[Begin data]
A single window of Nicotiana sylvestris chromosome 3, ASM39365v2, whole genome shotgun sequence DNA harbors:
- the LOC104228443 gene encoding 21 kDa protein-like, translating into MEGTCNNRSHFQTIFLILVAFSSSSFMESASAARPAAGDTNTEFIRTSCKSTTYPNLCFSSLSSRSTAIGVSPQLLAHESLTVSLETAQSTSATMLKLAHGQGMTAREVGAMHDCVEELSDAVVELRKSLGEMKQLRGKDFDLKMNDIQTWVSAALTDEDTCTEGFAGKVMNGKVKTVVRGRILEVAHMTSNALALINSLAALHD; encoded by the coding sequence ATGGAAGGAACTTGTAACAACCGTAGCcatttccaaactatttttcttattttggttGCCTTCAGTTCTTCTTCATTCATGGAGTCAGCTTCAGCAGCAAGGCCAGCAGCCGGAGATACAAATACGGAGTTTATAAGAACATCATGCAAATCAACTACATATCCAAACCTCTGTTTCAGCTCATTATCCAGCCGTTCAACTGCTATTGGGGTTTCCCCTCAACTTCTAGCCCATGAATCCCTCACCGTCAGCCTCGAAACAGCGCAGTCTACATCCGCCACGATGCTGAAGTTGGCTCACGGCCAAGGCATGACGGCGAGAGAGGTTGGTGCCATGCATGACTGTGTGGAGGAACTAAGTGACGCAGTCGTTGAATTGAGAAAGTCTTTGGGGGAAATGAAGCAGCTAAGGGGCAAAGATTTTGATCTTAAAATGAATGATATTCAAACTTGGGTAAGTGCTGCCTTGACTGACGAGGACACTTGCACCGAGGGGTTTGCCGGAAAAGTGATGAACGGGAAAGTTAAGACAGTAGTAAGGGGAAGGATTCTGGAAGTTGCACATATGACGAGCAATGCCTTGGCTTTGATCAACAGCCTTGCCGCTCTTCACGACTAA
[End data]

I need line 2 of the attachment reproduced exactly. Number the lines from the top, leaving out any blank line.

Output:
- the LOC104228443 gene encoding 21 kDa protein-like, translating into MEGTCNNRSHFQTIFLILVAFSSSSFMESASAARPAAGDTNTEFIRTSCKSTTYPNLCFSSLSSRSTAIGVSPQLLAHESLTVSLETAQSTSATMLKLAHGQGMTAREVGAMHDCVEELSDAVVELRKSLGEMKQLRGKDFDLKMNDIQTWVSAALTDEDTCTEGFAGKVMNGKVKTVVRGRILEVAHMTSNALALINSLAALHD; encoded by the coding sequence ATGGAAGGAACTTGTAACAACCGTAGCcatttccaaactatttttcttattttggttGCCTTCAGTTCTTCTTCATTCATGGAGTCAGCTTCAGCAGCAAGGCCAGCAGCCGGAGATACAAATACGGAGTTTATAAGAACATCATGCAAATCAACTACATATCCAAACCTCTGTTTCAGCTCATTATCCAGCCGTTCAACTGCTATTGGGGTTTCCCCTCAACTTCTAGCCCATGAATCCCTCACCGTCAGCCTCGAAACAGCGCAGTCTACATCCGCCACGATGCTGAAGTTGGCTCACGGCCAAGGCATGACGGCGAGAGAGGTTGGTGCCATGCATGACTGTGTGGAGGAACTAAGTGACGCAGTCGTTGAATTGAGAAAGTCTTTGGGGGAAATGAAGCAGCTAAGGGGCAAAGATTTTGATCTTAAAATGAATGATATTCAAACTTGGGTAAGTGCTGCCTTGACTGACGAGGACACTTGCACCGAGGGGTTTGCCGGAAAAGTGATGAACGGGAAAGTTAAGACAGTAGTAAGGGGAAGGATTCTGGAAGTTGCACATATGACGAGCAATGCCTTGGCTTTGATCAACAGCCTTGCCGCTCTTCACGACTAA